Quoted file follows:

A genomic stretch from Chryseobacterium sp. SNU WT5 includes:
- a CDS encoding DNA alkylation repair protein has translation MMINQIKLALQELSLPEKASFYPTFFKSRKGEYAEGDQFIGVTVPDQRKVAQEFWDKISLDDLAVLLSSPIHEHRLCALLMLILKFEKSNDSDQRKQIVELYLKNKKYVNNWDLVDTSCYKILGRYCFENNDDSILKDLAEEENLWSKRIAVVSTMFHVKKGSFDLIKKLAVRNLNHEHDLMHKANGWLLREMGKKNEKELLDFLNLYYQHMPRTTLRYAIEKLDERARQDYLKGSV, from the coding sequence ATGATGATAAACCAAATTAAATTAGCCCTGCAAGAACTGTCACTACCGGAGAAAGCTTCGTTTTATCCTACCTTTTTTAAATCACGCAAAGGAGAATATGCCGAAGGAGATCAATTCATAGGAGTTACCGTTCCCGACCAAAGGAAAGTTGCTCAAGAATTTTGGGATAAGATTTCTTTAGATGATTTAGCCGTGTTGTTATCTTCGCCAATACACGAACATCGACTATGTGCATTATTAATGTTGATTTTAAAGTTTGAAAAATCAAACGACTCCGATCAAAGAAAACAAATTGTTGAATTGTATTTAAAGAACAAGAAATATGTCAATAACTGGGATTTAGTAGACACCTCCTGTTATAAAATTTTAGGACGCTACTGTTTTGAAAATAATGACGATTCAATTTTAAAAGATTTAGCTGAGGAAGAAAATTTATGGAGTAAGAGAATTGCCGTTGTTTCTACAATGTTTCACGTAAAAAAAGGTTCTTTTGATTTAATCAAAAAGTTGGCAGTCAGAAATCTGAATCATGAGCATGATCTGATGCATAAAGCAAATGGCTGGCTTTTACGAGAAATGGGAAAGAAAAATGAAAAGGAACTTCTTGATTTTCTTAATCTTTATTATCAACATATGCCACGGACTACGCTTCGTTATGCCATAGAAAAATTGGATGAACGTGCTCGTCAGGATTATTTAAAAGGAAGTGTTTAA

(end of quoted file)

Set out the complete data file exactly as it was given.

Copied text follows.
A genomic stretch from Chryseobacterium sp. SNU WT5 includes:
- a CDS encoding DNA alkylation repair protein has translation MMINQIKLALQELSLPEKASFYPTFFKSRKGEYAEGDQFIGVTVPDQRKVAQEFWDKISLDDLAVLLSSPIHEHRLCALLMLILKFEKSNDSDQRKQIVELYLKNKKYVNNWDLVDTSCYKILGRYCFENNDDSILKDLAEEENLWSKRIAVVSTMFHVKKGSFDLIKKLAVRNLNHEHDLMHKANGWLLREMGKKNEKELLDFLNLYYQHMPRTTLRYAIEKLDERARQDYLKGSV, from the coding sequence ATGATGATAAACCAAATTAAATTAGCCCTGCAAGAACTGTCACTACCGGAGAAAGCTTCGTTTTATCCTACCTTTTTTAAATCACGCAAAGGAGAATATGCCGAAGGAGATCAATTCATAGGAGTTACCGTTCCCGACCAAAGGAAAGTTGCTCAAGAATTTTGGGATAAGATTTCTTTAGATGATTTAGCCGTGTTGTTATCTTCGCCAATACACGAACATCGACTATGTGCATTATTAATGTTGATTTTAAAGTTTGAAAAATCAAACGACTCCGATCAAAGAAAACAAATTGTTGAATTGTATTTAAAGAACAAGAAATATGTCAATAACTGGGATTTAGTAGACACCTCCTGTTATAAAATTTTAGGACGCTACTGTTTTGAAAATAATGACGATTCAATTTTAAAAGATTTAGCTGAGGAAGAAAATTTATGGAGTAAGAGAATTGCCGTTGTTTCTACAATGTTTCACGTAAAAAAAGGTTCTTTTGATTTAATCAAAAAGTTGGCAGTCAGAAATCTGAATCATGAGCATGATCTGATGCATAAAGCAAATGGCTGGCTTTTACGAGAAATGGGAAAGAAAAATGAAAAGGAACTTCTTGATTTTCTTAATCTTTATTATCAACATATGCCACGGACTACGCTTCGTTATGCCATAGAAAAATTGGATGAACGTGCTCGTCAGGATTATTTAAAAGGAAGTGTTTAA